There are a lot of cultural cliches attached to models, and for as long as Czech-born former supermodel Paulina Porizkova has been defying stereotypes, nothing could constitute a more radical intervention against the tyranny of stupidity now epitomized by the likes of America's Top Model than her remarkable literary debut, A Model Summer (Hyperion). Beyond the obvious contradiction to expectations, how evidently smart, eloquent and sensitive her prose is, her novel's charming invocation of that breath-taking moment of youth in which identity and destiny are forged over a Parisian summer, offers an emotional depth and complexity we seem collectively incapable of reading in our most mediated objects of desire. More a memory than a memoir, Paulina understands our inherent desire to take a milieu so close to her own personal narrative as autobiographical but explains, "the story and characters are fiction; all the rest is true."

In a diva world where random acts of gratuitous rage or self-destructive abnegations of the social contract are now considered legitimate badges of beauty on par with the excesses afforded celebrity, it's hard to really remember why Paulina was, for all her stardom, consistently marginalized within her industry as "difficult." If you read A Model Summer, you'll get it, and not because there's some pathology of character lurking like a dirty secret within these pages. We meet, both in the gawky insecure and naive teenage protagonist Jirina, and the authorial voice that so subtly gives her substance, something almost unforgivable in those of exceptional beauty: intelligence and strength. "Is she like me?" Paulina wonders -- "she's imbued with a lot of me." But that's not the point, and it's also the crucial difference between the anecdotal and the universal. "I hope that this story is not specific to this character," Porizkova explains, "it is the way I felt, but it is the same range of emotions that are true to all girls of that age, even those with enchanted lives."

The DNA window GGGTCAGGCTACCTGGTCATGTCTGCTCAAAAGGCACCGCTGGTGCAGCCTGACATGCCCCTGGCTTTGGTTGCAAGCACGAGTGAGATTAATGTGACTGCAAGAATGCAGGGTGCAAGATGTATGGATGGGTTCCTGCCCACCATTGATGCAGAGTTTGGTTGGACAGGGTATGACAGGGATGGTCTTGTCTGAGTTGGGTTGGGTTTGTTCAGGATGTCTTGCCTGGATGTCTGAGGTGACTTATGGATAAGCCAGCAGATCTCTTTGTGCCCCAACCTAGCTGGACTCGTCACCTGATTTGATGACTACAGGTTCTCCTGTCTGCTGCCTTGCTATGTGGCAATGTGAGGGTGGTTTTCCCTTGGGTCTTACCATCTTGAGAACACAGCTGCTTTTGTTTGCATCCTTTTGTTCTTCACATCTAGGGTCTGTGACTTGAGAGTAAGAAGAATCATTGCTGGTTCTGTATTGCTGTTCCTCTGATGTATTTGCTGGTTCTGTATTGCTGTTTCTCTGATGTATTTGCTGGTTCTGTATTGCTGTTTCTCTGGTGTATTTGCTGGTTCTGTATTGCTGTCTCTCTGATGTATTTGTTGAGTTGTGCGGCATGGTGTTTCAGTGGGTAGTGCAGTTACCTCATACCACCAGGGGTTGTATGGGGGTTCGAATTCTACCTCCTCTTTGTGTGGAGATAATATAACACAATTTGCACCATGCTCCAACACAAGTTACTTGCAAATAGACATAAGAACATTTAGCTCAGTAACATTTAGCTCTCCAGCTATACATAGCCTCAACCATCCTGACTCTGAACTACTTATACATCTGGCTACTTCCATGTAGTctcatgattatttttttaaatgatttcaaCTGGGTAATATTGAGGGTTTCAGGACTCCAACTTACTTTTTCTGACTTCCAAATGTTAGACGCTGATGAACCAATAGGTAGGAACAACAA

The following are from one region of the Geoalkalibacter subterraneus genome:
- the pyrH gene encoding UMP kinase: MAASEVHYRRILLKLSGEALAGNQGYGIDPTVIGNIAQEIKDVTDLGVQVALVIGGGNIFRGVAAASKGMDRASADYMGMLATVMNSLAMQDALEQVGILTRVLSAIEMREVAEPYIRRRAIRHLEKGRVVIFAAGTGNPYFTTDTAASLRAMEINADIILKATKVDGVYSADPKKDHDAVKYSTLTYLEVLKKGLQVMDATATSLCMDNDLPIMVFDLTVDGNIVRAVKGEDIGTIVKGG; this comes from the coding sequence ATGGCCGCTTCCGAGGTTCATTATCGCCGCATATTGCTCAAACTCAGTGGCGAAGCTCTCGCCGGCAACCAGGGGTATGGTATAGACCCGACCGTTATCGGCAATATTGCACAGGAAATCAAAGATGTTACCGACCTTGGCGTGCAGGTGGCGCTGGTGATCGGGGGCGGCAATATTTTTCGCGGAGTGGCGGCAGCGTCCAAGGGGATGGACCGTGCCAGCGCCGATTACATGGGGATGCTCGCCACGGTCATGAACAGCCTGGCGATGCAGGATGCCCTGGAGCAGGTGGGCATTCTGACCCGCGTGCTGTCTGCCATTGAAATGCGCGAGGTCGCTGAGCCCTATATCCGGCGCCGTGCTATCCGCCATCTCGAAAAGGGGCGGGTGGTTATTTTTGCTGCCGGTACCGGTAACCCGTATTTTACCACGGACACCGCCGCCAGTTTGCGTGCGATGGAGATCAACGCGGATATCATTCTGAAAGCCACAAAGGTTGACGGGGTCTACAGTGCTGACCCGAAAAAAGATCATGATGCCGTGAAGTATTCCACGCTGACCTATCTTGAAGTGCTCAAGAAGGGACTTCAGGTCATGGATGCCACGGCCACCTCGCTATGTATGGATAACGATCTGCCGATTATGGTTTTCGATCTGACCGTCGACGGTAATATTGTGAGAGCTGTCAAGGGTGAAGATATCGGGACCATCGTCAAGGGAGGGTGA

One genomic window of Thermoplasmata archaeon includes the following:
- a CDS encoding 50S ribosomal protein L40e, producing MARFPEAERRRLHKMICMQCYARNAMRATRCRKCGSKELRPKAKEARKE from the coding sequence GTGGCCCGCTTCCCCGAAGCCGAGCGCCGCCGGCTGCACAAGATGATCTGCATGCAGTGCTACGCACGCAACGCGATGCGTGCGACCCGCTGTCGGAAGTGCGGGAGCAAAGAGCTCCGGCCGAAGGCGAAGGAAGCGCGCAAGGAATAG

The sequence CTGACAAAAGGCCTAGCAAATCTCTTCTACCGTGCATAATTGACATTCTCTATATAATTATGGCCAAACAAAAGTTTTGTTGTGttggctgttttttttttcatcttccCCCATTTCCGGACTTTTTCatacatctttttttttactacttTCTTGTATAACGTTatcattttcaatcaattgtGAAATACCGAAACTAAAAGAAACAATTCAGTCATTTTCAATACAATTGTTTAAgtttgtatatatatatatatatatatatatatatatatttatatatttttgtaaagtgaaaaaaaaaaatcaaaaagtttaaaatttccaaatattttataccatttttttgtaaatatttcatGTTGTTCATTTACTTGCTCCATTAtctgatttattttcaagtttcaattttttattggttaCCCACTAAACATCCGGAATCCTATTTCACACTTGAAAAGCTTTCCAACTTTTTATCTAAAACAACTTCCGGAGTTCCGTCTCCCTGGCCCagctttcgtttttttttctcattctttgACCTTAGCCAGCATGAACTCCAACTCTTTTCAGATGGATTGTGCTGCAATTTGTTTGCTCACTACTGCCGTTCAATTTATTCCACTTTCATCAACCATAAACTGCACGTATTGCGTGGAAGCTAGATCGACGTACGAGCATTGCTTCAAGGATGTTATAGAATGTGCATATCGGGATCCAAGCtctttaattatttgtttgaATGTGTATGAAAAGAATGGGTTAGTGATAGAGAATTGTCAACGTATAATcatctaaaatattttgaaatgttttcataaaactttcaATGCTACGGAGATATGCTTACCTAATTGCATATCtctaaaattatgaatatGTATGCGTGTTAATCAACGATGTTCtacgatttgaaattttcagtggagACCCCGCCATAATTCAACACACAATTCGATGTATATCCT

Articulating what she went through, not so much as a direct sequence of events, Paulina's 15-year-old Jirina lives in a high stakes environment where success is measured in inverse relation to failure, and is able to present something closer to truth than resolution. "It's an interesting dichotomy, that those who most personify our ideals are totally insecure teenagers," the author reflects.

A book that's as savvy and sexy as anything you might otherwise bring to the beach this summer, A Model Summer is at once eminently entertaining and happily not embarrassing -- even as chick-lit. There's magic to Porizkova's lack of judgment and a real virtue to her sense of simplicity. "I did start with darker intentions," Paulina admits, "but it didn't go that way, the characters took over. I chose not to confront the systemic faults of the industry, that's a media cliche that others can do better, but people are a lot less familiar with the point of view of a young girl's feelings in that world." At once captivating and demythologizing, A Model Summer reveals itself most in how it gently passes. "I was more interested in the quotidian than a tragic drama," Paulina explains, "stories don't just end. Life goes on."

Living in New York, married to a rock star, and raising two lovely sons, Paulina Porizkova is good proof that life does go on. We can now only hope that her rather regrettable decision to be on Dancing With The Stars is simply material for her next book.

Subscribe to Get More